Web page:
Red’s head snapped as if on a string. Strands of red hair fell across his face. He’d shaved the other half of his head nub short. Silver loop earrings pierced his left nostril and right eyebrow on a face pockmarked by acne. Father Tom estimated him to be fifteen, though in the Polk Gulch, age was often difficult to determine. The boys grew up fast. Red’s problem at the moment was he had not exhaled his last drag.
Father Tom looked out the window as if to consider the darkening sky. “Looks like a storm,” he said. “Why don’t we close the window so we’re not heating the neighborhood, as my mother liked to say.”
Red’s face contorted. His brow furrowed.
“Do you smell smoke?” Father Tom asked. He turned to Danny Simeon. The young man sat in a corner of the room working with an array of circuit boards and computer parts. “Danny, do you smell smoke?”
Simeon lifted his head and sniffed the air like a dog detecting an odor on the wind, all part of their routine. “You know, Father T, I think I do smell smoke.”
“I hope it’s not a fire, could burn the whole building down.”
Unable to hold out any longer, Red coughed a gray cloud. When he’d stopped hacking, Father Tom smiled and pointed to the sign on the wall—a cigarette outlined in a red circle with a slash through it. “You have any more?”
Red shook his head.
At check-in, each boy stored his valuables in a locker in Father Tom’s office. Cigarettes fell into that category. It prevented bartering and intimidation. Everybody at the shelter was equal. Each had nothing.
“OK. Any questions?”
Red shook his head. Then he blurted, “Yeah. Are you really a priest?”
“Don’t I look like a priest?”
Red shook his head. “No.”
Father Tom wore blue jeans with holes in the knees and a white T-shirt stretched tight across sinewy muscles. His shaved head, diamond-stud earring, and tattoo had caused considerable alarm in the upper-middle-class parish to which the Archdiocese of San Francisco had first assigned him. Those parishioners’ rejection had given him the opportunity to pitch the archdiocese his idea to open a shelter for troubled young men. When the shelter finally opened—after a long detour around roadblocks, red tape, and vocal opposition—an article in the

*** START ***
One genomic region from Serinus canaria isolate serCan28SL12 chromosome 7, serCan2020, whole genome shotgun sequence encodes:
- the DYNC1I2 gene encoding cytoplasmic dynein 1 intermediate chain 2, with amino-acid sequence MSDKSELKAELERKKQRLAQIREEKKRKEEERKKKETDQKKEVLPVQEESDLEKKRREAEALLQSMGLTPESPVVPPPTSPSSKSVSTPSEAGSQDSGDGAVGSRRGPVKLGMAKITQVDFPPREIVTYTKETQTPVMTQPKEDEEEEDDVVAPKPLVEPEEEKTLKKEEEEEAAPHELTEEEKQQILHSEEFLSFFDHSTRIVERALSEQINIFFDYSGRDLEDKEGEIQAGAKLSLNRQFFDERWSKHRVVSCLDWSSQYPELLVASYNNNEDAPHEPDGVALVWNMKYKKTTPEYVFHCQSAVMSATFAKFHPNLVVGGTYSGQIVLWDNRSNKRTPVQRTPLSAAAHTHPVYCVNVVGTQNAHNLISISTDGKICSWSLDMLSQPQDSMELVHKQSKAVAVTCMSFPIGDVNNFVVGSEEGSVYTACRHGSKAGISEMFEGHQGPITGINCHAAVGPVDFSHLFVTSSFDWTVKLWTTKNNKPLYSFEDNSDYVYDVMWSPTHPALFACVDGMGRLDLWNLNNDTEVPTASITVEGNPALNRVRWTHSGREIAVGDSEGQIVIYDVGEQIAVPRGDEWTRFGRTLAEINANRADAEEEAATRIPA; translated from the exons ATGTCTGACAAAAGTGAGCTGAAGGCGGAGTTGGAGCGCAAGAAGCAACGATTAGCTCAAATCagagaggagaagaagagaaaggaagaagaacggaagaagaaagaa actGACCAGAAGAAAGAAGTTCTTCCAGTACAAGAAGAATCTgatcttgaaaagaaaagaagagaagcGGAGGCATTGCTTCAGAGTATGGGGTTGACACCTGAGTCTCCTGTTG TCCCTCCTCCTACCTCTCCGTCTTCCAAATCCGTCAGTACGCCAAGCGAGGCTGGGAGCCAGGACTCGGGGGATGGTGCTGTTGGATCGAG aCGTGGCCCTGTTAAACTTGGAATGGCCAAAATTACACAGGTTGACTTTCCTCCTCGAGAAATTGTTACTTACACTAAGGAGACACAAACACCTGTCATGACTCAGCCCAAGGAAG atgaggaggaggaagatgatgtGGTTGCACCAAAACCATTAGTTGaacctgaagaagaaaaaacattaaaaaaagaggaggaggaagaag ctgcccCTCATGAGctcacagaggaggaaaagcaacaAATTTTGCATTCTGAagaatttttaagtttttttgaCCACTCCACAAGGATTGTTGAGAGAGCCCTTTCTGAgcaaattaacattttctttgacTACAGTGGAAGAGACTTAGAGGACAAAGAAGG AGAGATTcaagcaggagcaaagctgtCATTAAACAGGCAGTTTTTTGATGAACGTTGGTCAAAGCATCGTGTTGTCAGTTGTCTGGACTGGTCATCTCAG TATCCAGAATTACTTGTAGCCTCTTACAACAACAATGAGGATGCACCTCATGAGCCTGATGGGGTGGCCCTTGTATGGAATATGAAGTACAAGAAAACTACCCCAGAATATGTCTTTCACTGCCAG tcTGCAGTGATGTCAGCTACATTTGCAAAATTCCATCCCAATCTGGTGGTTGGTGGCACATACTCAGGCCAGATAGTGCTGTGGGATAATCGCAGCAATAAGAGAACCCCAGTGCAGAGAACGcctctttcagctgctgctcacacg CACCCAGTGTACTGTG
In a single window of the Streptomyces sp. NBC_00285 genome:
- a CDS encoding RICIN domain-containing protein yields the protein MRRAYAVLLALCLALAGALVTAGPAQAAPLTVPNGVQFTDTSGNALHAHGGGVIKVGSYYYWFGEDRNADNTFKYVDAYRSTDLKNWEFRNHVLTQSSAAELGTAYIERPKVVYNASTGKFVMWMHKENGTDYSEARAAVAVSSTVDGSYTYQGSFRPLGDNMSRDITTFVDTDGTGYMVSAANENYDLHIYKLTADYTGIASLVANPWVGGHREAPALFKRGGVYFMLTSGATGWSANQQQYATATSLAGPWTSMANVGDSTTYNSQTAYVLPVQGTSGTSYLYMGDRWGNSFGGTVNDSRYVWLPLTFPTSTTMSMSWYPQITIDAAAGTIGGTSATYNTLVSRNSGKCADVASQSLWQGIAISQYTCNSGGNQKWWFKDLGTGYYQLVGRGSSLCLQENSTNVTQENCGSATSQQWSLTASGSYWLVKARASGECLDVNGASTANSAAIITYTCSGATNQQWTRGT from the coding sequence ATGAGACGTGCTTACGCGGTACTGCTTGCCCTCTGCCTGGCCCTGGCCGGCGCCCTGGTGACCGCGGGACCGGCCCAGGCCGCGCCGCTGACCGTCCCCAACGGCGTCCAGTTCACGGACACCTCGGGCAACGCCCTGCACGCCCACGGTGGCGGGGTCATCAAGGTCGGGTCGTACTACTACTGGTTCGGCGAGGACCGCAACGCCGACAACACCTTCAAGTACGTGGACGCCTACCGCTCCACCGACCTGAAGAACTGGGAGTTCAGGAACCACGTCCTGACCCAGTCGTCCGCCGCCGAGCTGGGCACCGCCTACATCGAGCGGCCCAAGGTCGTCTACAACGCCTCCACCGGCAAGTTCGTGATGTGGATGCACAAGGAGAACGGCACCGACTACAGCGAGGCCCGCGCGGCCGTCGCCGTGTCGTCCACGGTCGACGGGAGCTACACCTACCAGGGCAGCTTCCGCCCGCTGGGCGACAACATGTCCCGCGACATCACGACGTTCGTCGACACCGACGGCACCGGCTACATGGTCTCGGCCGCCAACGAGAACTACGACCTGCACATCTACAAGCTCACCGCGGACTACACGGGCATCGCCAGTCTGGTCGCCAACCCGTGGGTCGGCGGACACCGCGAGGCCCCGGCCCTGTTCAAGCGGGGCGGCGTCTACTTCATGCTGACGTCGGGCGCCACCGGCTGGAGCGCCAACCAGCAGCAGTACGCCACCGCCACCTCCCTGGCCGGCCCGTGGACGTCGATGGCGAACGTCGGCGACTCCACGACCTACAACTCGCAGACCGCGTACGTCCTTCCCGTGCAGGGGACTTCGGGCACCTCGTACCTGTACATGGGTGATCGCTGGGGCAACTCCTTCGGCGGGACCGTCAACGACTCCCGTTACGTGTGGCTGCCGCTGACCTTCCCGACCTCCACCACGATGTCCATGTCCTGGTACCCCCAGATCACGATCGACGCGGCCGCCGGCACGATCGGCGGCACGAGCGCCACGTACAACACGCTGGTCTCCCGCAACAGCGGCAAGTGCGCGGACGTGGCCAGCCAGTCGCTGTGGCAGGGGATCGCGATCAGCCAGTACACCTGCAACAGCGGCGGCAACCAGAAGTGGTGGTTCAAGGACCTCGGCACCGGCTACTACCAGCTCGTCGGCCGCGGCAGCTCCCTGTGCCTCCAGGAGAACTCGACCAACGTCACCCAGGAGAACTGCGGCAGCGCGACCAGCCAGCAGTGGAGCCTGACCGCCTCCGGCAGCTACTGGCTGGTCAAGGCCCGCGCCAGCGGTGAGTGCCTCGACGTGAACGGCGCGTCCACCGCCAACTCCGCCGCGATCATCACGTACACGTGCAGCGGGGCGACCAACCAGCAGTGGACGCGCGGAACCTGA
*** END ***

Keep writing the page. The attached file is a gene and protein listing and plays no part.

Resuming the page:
San Francisco Examiner
had dubbed Father Tom “The Priest of Polk Street.”
Father Tom smiled. “Yes, I’m really a priest.” He pulled out a large ring with multiple keys. “Though sometimes I feel more like a janitor. At the moment, I need to go lock the front door. Then I’ll come back, and we can talk.”
He walked to where Simeon sat, deep in concentration. Once a street kid himself, Simeon had been Father T’s first real success. They’d met at a homeless shelter. Simeon had an affinity for computers, and Father Tom eventually convinced him to enroll in technical classes at a local junior college. To get Simeon off the street, Father Tom had him supervise the dormitory at night. With Simeon’s class load increasing, however, he needed more privacy to study and kept a room at the back of a restaurant where he worked as a busboy.
“One kick-ass computer, Father T,” Simeon said. He fit two pieces onto a circuit board. “Though this is like putting parts of a sixty-five Chevy into a new Cadillac.”